The squat is a basic functional movement most people perform multiple times a day. You squat when you sit down, pick things up off the floor, and in some countries, go to the bathroom! In fact, just like crawling and walking, it’s one of the first movements that comes natural to us as children.
When performed correctly, squatting with and without weight can help improve balance and core stability, strengthen the lower body, and increase mobility. Unfortunately, many people do not use proper body mechanics when squatting because aspects of our modern life decrease hip mobility. When you spend the majority of your time in flexion—or sitting—the hip flexors become tight and the glutes become weak.
To help you perform the squat injury free and with proper form, here are three common mistakes people make when performing the squat. I’ve also included exercises that will help you correct each mistakes and progressively improve the functional capacity of your body.
3 Common Squat Mistakes and How To Fix Them
Number 1: Knees Caving Inward
The most common mistake people make when doing the squat is letting their knees cave inward. While there can be multiple reasons for this, including lack of mobility and strength, a common reason this occurs is because the gluteus minimus and medius are not activating. When performing the squat, think about spreading the floor with your feet, and pushing into the outsides of your feet as you decent.
Even with proper cues, the gluteus minimus and medius, which function on the upper and lateral side of the buttocks, can be challenging to activate. While the gluteus maximus tends to get all the attention, these two muscles are incredibly important because they keep the hips and knees aligned, and play an important role in stabilizing the pelvis.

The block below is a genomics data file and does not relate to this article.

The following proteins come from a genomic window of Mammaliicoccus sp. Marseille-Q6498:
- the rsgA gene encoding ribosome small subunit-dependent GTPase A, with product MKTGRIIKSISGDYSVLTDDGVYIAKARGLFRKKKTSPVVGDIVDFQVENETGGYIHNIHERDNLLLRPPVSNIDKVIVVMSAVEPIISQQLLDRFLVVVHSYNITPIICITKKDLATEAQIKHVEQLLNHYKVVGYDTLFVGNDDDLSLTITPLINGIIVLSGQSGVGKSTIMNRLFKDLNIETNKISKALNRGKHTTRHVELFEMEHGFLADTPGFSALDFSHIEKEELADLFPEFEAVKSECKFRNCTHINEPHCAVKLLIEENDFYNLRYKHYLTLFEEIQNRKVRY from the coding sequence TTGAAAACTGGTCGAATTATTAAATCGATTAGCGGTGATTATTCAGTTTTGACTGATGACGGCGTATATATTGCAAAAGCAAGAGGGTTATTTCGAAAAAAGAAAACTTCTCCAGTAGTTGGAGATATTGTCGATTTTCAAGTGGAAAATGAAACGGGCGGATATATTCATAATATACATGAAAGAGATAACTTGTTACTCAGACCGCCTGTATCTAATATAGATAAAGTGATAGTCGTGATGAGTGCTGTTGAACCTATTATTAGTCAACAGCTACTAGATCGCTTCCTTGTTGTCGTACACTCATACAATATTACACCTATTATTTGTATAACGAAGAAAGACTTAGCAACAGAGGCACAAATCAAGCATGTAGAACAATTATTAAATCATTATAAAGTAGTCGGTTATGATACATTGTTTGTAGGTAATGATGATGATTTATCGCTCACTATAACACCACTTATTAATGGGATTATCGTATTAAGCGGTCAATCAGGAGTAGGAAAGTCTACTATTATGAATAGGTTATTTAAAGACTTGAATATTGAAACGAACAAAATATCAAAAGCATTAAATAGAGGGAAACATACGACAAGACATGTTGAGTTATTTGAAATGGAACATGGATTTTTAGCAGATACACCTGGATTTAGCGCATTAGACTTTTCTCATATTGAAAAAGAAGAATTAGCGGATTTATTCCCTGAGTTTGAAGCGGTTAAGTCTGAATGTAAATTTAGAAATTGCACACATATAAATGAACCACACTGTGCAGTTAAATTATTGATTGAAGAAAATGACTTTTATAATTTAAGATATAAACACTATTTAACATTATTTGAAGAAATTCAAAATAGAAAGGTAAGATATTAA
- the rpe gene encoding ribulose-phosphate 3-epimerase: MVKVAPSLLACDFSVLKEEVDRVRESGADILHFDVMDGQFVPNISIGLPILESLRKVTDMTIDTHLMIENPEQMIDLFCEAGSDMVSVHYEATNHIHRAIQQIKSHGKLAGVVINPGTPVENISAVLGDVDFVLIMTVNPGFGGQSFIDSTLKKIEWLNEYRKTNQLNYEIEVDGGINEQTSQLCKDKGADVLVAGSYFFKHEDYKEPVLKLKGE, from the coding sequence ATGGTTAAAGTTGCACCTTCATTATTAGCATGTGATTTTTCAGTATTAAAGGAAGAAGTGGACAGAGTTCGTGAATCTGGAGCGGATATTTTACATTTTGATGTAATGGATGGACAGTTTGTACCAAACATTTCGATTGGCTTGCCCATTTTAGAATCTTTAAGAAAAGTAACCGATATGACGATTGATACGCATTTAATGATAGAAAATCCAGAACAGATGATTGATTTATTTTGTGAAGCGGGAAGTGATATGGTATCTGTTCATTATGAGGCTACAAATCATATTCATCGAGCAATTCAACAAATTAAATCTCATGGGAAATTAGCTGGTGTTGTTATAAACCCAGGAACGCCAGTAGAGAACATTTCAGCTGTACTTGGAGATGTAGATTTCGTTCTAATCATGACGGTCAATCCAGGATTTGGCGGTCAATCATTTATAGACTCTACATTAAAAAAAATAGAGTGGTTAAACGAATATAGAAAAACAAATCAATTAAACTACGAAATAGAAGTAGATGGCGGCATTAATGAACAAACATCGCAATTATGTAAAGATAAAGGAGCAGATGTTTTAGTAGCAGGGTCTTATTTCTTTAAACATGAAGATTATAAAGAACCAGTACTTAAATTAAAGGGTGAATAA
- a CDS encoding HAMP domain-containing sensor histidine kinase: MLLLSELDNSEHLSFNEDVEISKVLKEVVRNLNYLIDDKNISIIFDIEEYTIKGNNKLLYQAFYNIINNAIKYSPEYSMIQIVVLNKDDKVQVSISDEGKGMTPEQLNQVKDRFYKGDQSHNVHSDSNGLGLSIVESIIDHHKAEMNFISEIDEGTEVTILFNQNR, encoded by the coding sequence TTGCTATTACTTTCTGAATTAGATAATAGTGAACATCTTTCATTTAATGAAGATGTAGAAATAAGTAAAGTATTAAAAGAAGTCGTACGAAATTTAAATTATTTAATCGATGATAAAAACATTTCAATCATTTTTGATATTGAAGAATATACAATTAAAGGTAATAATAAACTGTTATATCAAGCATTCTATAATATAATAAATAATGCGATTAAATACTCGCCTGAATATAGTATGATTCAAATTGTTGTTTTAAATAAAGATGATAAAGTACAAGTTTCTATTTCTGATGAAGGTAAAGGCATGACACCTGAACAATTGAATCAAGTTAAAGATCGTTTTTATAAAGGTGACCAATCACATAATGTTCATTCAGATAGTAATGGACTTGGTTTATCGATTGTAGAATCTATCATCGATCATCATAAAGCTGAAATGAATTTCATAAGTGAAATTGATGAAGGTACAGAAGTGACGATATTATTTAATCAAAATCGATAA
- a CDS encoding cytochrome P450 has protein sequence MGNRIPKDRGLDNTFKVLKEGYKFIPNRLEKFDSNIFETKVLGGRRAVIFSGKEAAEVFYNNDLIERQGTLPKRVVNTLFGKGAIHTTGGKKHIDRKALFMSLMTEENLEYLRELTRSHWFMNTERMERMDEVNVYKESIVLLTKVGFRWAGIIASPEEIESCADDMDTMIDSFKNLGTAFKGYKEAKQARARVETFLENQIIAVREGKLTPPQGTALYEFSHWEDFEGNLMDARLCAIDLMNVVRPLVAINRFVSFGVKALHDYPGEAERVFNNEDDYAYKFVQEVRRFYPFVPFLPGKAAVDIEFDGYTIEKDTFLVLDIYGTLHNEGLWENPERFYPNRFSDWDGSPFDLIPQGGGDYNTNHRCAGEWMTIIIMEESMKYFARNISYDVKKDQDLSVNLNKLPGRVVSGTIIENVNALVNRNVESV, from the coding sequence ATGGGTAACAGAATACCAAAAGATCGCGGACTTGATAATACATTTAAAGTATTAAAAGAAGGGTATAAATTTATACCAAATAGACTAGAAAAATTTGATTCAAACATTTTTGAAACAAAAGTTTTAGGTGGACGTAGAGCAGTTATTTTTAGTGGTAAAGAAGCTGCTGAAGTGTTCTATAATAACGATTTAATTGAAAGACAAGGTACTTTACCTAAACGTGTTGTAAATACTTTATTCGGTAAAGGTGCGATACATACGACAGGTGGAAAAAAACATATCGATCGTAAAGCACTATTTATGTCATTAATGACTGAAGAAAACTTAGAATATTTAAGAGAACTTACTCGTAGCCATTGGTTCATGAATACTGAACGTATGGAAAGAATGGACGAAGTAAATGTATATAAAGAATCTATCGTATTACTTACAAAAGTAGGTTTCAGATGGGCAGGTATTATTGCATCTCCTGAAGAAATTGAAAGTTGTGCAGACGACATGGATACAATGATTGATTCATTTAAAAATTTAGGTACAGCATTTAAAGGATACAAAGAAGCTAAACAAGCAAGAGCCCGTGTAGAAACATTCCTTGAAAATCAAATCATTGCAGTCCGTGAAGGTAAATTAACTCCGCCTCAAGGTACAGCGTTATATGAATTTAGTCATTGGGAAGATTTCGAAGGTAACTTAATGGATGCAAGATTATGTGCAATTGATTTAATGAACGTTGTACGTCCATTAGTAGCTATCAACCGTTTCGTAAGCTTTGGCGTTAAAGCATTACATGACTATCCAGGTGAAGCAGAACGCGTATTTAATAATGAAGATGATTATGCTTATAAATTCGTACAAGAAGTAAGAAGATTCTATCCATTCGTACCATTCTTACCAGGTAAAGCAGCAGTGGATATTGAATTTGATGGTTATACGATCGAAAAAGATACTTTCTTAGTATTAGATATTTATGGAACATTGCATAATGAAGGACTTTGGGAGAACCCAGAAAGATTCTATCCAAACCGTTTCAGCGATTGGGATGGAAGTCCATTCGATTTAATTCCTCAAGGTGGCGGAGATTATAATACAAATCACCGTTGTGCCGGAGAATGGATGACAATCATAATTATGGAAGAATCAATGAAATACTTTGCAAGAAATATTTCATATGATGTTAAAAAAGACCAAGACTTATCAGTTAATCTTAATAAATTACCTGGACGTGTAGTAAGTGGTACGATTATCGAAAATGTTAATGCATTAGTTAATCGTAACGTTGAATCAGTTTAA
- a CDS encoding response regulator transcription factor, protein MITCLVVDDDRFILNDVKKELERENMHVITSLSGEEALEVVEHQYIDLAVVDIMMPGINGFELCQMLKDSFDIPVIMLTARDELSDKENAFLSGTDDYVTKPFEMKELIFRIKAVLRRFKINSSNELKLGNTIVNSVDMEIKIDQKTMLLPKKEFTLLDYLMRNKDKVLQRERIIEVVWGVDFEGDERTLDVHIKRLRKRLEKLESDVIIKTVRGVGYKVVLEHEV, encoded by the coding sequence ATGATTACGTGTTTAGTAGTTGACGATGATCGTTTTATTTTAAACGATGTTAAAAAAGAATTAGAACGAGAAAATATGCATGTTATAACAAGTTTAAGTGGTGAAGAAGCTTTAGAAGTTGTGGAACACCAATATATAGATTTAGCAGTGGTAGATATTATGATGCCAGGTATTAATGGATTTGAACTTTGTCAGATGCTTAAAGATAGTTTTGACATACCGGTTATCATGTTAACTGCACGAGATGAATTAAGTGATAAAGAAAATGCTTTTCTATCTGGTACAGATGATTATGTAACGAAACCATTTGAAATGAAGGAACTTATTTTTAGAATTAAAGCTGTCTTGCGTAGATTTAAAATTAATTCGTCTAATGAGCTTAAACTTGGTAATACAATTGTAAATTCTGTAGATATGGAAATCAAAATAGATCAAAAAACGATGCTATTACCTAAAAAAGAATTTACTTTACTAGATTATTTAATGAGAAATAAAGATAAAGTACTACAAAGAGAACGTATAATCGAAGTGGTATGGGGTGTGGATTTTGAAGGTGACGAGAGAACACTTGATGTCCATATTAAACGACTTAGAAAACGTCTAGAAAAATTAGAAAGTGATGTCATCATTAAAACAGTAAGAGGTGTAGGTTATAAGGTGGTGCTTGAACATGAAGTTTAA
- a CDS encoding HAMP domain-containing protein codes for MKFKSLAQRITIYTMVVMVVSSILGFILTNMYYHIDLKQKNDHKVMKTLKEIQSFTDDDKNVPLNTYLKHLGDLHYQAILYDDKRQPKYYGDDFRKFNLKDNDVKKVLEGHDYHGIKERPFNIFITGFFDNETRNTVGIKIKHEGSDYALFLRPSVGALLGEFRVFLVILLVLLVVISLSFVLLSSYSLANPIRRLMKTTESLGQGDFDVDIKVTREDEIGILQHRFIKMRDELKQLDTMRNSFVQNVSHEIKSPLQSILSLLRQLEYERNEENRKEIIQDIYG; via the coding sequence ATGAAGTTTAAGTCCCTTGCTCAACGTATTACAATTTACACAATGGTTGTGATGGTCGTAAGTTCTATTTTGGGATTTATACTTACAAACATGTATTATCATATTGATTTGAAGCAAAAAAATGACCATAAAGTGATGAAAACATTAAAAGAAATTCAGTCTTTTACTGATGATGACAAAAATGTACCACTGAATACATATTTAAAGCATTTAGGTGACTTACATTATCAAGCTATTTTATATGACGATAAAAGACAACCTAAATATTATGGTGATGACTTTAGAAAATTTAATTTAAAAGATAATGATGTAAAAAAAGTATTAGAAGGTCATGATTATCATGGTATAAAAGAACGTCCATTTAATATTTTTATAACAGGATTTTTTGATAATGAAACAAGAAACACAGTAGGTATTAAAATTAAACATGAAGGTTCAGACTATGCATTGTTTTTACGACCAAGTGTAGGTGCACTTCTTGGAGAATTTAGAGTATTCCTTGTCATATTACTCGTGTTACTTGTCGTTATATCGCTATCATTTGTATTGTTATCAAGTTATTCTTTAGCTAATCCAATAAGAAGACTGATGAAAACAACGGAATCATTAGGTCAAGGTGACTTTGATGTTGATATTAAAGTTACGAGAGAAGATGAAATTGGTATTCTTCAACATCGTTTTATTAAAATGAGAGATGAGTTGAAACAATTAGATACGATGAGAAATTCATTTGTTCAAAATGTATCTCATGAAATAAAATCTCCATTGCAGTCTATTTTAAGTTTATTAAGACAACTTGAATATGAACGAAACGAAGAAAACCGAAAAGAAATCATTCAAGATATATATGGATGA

Corrective Exercise: To get the gluteus minimus and medius activating, practice performing the squat with a TheraBand tied around your knees. The band will create tension, and active your glutes as you squat. Check out my 4 Simple Moves That Will Fire Up Your Glutes for more glute activation exercises.
Number 2: Bending Forward
When performing the squat, many people bend forward as they lower their body to the ground. While this can be caused by immobility in the ankles or thoracic spine, a big reason this occurs is because of weakness and immobility in the hips. When the hip flexors are tight, which happens because we sit all day and spend most of our time in flexion, proper form can be inhibited. To perform the squat, instead of bending forward, think about sitting back into a chair.
Corrective Exercise: The goblet squat is a great mobility exercise that will help open up the hips, and reinforce proper movement patterns when squatting. To perform, simple hold a kettlebell by the horns just in front of your chest. Lower your body to the ground by shooting your hips back and down, just as if you were sitting back into a chair. Your elbows should come just inside of your knees. If possible, hold at the bottom for 10 seconds, and lightly pry your hips open with your elbows. Return to start by pushing yourself up out of the squat, focusing on driving through the hips and engaging the glutes.To perform the squat, instead of bending forward, think about sitting back into a chair.
Number 3: Butt Winking
The butt “wink” is a term used to describe the flirty movement that happens when the tailbone tucks underneath the body at the bottom of a squat. This is more formally known as a posterior pelvic tilt, and when it occurs at the bottom of a squat, it can stress the lumbar spine, and put stress on the ligaments of the SI joint.
While this can be caused by a lot of different things, to include imbalances, tightness in the hamstrings, and immobility of the hip joint, one thing you can proactively do to correct this is maintain tension in your glutes throughout the squat. Think about stabilizing your core by engaging your glutes as you lower yourself to the ground, and power through the hips as you stand without losing that tension. This will require appropriate activation of the glutes—specially, the gluteus maximus.
Corrective Exercise: The lying bent knee raise is an exercise that isolates the gluteus maximum and gets it firing. To perform, lie face down with a pillow under your lower abdomen and hips. Bend one knee to a 90 degree angle, and raise your knee off the ground and hold it for 10 seconds. Think about intentionally tightening your glutes just prior to, and during the movement. Maintain a neutral spine, and keep your hips still while performing the movement. Lower your leg back to the floor. Perform 10 reps, and repeat opposite leg.
Got any questions about how to perform the squat? Ask them below!
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